This story is excerpted from the MT Lowdown, a weekly newsletter digest containing original reporting and analysis published every Friday

Three floaters’ run-in last week with one, or possibly two, aggressive otters on the Jefferson River resulted in a 911 call and a helicopter-assisted medical evacuation.

The women had been floating the Jefferson River on inner tubes Aug. 2, when they were approached and attacked. The women exited the river near Sappington Bridge, south of Three Forks, and called 911 to report their injuries. One was taken to Bozeman Health via helicopter due to the seriousness of bites to her hands and face. The other two were treated at the scene by first responders including the Jefferson County Sheriff’s Office, Jefferson Valley EMS, Jefferson Valley Search and Rescue, Whitehall Fire and the Montana Highway Patrol. A local landowner also assisted.

“While attacks from otters are rare, otters can be protective of themselves and their young, especially at close distances,” a Montana Fish, Wildlife and Parks release said about the incident.

The release also included a natural history primer on the animals. Otters are members of the weasel family that give birth in April and can be seen with their young during the summertime. They may be protective of food resources, especially when those resources are scarce, according to FWP.

FWP staff posted signs at nearby fishing access sites advising recreationists of the otter activity. No further management action is planned, the department said, adding that recreationists are advised to keep their distance from wildlife to avoid potentially dangerous encounters, reduce stress for the animals, and promote healthy wildlife behavior.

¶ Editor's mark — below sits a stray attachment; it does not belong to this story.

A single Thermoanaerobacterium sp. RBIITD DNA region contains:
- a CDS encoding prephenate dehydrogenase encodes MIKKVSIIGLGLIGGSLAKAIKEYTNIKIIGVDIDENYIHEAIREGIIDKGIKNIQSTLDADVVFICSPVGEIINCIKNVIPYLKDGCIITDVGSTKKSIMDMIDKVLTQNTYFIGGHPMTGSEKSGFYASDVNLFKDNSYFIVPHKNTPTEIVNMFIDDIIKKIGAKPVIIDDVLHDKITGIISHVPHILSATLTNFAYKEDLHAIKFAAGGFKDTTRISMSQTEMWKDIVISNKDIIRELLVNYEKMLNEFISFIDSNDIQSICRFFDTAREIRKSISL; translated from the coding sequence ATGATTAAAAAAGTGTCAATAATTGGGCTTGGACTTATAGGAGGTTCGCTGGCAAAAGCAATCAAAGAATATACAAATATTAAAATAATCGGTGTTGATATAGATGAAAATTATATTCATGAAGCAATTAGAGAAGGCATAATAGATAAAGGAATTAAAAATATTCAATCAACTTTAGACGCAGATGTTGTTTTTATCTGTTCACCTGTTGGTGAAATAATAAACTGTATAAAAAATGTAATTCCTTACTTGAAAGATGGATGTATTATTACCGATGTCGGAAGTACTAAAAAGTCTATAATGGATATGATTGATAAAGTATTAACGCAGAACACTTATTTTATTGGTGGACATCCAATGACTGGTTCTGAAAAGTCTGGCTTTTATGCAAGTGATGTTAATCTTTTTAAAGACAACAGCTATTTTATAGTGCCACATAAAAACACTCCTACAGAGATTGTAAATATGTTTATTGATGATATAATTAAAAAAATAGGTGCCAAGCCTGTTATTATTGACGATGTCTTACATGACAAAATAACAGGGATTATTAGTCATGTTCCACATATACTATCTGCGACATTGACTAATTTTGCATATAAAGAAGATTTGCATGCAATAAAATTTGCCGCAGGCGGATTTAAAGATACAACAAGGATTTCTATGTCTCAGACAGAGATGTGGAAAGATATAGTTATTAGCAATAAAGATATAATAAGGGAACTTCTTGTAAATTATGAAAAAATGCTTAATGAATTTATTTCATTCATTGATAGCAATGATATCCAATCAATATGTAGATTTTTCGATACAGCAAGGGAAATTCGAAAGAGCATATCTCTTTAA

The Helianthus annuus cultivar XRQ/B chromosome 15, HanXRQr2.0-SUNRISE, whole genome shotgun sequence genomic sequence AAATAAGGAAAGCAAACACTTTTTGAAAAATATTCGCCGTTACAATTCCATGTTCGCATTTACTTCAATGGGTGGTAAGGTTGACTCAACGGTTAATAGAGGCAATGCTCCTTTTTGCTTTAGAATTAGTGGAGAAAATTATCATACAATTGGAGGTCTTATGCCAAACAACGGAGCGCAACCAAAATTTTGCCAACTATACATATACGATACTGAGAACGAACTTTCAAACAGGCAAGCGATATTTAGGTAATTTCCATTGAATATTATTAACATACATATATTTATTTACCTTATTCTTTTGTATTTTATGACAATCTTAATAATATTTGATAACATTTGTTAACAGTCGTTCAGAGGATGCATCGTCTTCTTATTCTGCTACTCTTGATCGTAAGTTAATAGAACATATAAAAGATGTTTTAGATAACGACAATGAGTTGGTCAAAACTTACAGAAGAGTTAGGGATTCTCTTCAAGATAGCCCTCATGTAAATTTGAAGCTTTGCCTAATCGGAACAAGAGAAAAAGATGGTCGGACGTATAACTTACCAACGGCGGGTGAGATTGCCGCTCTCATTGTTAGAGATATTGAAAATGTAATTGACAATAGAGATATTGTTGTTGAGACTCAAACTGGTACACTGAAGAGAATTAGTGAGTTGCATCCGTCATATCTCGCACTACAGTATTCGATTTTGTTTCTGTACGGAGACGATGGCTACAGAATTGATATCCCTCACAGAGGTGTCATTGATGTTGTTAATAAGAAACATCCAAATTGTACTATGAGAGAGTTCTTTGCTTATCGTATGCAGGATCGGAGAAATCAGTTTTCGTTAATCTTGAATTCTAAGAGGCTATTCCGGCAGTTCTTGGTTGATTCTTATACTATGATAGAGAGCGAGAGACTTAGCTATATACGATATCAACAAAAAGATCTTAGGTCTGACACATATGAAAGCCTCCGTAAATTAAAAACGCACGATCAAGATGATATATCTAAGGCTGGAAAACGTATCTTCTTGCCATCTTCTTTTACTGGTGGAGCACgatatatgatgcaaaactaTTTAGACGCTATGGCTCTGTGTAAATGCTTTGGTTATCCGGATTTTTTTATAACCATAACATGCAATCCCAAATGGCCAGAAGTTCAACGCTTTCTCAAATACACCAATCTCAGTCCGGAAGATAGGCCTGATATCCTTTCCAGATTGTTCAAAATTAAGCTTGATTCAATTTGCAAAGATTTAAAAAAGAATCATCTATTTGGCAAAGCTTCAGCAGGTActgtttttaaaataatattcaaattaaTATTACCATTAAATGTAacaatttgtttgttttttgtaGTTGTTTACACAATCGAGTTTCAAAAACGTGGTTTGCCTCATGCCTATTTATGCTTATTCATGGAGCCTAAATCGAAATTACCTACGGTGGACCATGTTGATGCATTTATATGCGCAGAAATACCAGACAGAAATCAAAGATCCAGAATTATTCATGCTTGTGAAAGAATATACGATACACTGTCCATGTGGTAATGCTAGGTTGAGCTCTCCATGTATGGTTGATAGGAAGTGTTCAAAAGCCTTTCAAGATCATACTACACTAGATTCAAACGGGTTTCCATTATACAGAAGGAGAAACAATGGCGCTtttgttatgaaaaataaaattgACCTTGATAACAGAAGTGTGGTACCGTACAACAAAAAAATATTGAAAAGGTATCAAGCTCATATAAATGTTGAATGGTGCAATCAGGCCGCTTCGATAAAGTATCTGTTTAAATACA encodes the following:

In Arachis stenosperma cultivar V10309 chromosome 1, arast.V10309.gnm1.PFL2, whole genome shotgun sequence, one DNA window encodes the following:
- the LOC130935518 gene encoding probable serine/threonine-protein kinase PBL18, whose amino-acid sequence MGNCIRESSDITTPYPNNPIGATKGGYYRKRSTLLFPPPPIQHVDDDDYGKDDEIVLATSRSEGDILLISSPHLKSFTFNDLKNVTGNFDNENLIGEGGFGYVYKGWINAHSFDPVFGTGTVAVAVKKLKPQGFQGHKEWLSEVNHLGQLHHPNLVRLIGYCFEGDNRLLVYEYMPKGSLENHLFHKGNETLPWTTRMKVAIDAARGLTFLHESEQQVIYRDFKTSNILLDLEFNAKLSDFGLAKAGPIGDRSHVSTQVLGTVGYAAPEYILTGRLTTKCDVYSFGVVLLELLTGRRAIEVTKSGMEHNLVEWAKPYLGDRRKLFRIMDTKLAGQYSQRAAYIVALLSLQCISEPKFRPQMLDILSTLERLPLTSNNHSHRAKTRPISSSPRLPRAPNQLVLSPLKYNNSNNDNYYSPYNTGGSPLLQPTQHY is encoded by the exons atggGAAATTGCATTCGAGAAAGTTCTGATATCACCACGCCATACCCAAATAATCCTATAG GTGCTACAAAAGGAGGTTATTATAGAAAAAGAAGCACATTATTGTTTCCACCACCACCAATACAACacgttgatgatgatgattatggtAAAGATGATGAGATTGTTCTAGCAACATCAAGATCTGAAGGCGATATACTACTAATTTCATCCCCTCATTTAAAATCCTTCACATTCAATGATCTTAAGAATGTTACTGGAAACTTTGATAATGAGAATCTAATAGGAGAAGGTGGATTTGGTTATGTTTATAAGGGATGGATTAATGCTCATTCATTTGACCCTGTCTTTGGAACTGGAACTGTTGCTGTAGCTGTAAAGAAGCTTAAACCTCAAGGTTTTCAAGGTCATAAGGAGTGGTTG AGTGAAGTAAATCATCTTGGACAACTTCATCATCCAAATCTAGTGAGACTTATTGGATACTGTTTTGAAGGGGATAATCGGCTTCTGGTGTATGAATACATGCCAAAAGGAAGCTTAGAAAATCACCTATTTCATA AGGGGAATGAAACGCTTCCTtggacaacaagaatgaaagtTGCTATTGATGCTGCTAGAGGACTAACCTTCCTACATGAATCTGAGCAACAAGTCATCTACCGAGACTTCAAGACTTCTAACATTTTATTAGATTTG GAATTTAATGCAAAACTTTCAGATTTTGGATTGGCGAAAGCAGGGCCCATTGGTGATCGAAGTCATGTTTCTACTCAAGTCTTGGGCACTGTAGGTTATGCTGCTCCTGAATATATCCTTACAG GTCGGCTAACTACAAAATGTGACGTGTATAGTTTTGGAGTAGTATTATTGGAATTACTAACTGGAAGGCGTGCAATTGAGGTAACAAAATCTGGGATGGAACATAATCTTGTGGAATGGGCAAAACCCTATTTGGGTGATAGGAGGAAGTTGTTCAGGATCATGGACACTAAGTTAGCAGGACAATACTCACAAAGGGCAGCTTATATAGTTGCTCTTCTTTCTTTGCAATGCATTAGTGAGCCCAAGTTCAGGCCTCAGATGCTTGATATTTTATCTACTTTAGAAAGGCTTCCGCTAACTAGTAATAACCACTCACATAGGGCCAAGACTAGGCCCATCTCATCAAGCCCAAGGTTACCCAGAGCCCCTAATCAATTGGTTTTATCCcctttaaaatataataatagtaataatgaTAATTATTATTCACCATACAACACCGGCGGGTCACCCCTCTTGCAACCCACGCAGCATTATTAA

“If you are attacked by an otter, fight back, get away and out of the water, and seek medical attention,” FWP wrote.


Amanda Eggert studied print journalism at the University of Montana. Prior to becoming a full-time journalist, Amanda spent four years working with the Forest Service as a wildland firefighter. After leaving the Forest Service in 2014, Amanda worked for Outside magazine as an editorial fellow before joining Outlaw Partners’ staff to lead coverage for Explore Big Sky newspaper and contribute writing and editing to Explore Yellowstone and Mountain Outlaw magazines. Prior to joining Montana Free Press’ staff in 2021 Amanda was a freelance writer, researcher and interviewer. In addition to writing...